I spent some time today binding this book. I had a bunch of 11×17″ paper left over from another project, so I arranged it into signatures/quires of six or seven pages each, and groups of six quires, to produce eight notebooks: coptic stitch sketchbooks. I like this size and heft; it feels about right.
But boy, are they a pain to bind! The covers aren’t quite stiff enough with just plain cardboard inside them; there’s a lot of floppiness… or not floppiness, but flexibility. And you need about nine yards (it feels like, in reality it’s more like four) of waxed string to bind a book of this size, which is more than is convenient to work with at one time. And the black string combined with the wax leaves black marks on the paper… white waxed string, it seems, is the way to go so as to avoid staining the paper.
Still, it came out all right. Not an entirely successful experiment, but OK, I learned a few things. Now what? What comes next?
At this point, I’ve bound and given away four of these notebooks of this size. (Two were for my parents for their wedding anniversary — matching papers of the same pattern, in different colors). I have this one bound, which means that I have three more to bind. I think I’ll save them for days when I don’t have anything else to work on.
Some of my readers are teachers, and must wonder what the advantage is of doing bookbinding. I mean, MakerSpaces are really supposed to be about things like robots and 3D printers and AutoCAD and digital design…. aren’t they? Or aren’t they supposed to be about building things out of wood and plastic and metal?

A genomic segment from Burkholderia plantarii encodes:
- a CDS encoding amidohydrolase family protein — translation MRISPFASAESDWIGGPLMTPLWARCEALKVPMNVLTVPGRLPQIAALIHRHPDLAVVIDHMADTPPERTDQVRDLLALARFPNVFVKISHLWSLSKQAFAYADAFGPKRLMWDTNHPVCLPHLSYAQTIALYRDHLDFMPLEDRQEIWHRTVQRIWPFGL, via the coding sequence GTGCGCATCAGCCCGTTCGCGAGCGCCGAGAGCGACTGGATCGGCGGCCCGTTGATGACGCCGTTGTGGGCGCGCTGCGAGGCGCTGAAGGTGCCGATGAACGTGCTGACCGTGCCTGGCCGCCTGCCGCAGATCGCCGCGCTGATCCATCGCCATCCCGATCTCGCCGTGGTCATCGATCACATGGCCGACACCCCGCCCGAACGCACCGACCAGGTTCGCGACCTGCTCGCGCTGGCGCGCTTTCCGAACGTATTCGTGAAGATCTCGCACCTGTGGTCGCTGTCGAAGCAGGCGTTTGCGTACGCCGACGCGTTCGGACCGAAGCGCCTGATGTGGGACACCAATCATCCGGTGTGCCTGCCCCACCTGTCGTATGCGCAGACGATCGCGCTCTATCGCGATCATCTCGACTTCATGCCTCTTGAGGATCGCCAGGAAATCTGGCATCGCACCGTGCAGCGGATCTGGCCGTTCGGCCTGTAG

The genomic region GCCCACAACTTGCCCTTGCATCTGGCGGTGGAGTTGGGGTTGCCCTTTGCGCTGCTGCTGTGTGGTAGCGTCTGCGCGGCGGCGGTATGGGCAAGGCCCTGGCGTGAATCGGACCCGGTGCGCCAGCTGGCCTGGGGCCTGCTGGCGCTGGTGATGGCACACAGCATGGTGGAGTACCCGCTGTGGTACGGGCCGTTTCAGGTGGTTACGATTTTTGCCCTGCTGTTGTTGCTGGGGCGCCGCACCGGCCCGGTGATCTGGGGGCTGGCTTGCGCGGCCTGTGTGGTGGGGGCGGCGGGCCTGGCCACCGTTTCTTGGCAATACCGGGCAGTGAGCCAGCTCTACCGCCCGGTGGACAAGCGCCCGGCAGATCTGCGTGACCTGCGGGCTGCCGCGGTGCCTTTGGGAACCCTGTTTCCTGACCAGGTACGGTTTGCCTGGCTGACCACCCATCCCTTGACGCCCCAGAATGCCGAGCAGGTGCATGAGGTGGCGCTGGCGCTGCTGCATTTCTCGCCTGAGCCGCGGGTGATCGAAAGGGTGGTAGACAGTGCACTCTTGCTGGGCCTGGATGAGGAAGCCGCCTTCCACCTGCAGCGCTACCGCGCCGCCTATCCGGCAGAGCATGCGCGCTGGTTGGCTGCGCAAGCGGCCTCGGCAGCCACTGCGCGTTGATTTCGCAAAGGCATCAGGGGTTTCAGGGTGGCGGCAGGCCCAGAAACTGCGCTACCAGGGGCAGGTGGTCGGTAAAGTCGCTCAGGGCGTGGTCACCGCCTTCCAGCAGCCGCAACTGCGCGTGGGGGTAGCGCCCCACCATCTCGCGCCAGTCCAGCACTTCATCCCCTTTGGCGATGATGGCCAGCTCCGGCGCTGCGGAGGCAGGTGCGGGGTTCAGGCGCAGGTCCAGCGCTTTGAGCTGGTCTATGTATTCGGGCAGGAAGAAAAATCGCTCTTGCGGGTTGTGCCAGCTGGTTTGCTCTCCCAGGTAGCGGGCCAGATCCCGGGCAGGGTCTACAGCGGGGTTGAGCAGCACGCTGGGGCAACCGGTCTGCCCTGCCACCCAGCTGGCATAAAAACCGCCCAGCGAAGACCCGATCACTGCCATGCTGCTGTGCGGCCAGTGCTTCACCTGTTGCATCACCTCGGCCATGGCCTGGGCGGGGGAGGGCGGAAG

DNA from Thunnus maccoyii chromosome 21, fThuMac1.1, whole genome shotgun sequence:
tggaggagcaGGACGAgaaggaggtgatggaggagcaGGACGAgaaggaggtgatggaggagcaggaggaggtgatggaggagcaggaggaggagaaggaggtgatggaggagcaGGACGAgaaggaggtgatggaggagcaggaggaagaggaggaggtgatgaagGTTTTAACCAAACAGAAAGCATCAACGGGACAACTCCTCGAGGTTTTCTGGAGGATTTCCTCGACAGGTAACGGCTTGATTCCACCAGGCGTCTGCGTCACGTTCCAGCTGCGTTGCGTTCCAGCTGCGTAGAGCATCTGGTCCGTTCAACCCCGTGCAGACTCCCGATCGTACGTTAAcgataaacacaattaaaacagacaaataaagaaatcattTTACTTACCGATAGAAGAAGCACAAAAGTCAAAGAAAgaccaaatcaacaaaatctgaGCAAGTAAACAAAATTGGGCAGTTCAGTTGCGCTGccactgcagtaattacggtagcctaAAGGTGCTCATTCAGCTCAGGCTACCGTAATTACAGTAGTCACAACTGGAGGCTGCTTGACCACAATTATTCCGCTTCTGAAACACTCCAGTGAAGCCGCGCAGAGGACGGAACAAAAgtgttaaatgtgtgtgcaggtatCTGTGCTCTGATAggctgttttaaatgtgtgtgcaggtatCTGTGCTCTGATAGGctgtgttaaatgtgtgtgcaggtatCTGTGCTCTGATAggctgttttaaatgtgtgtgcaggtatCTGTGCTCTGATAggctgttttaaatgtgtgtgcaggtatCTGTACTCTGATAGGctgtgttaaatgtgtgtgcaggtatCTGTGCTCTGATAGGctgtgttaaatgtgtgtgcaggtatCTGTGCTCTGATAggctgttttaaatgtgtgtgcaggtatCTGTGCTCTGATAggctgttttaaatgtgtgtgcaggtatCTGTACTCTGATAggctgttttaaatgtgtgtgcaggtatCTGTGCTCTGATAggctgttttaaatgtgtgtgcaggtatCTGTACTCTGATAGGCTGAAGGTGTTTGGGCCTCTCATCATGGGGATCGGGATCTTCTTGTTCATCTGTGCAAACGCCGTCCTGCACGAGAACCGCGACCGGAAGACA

Yes, MakerSpaces are frequently about that — but let me say, those of us who teach or taught Maker work in schools are forgetting the importance of the soft skills, and of artisanship. It’s part of the reason why I taught knitting, and built inkle looms, and learned to spin wool. It’s part of the reason I learned to work a sewing machine, and to make costumes and hats and bags.
But I’d like to offer the point that Making comes in many different flavors, and it’s not all electronics and gears and 3D printing. There’s fashion design and graphic design and book production and artisanship and cabinetry and furniture-making and mechanical processes and block printing and leather working and architecture and… and… and… the list goes on. The human experience is huge, my friends in Maker Education… and learning to do more than simply program pre-made robots or build circuits out of LittleBits is probably not enough.
We have a whole range of things that our students are hungry to learn how to do… and there’s benefit in building up OUR skills so that students can see how to grow and expand their own learning processes to encompass other fields of endeavor.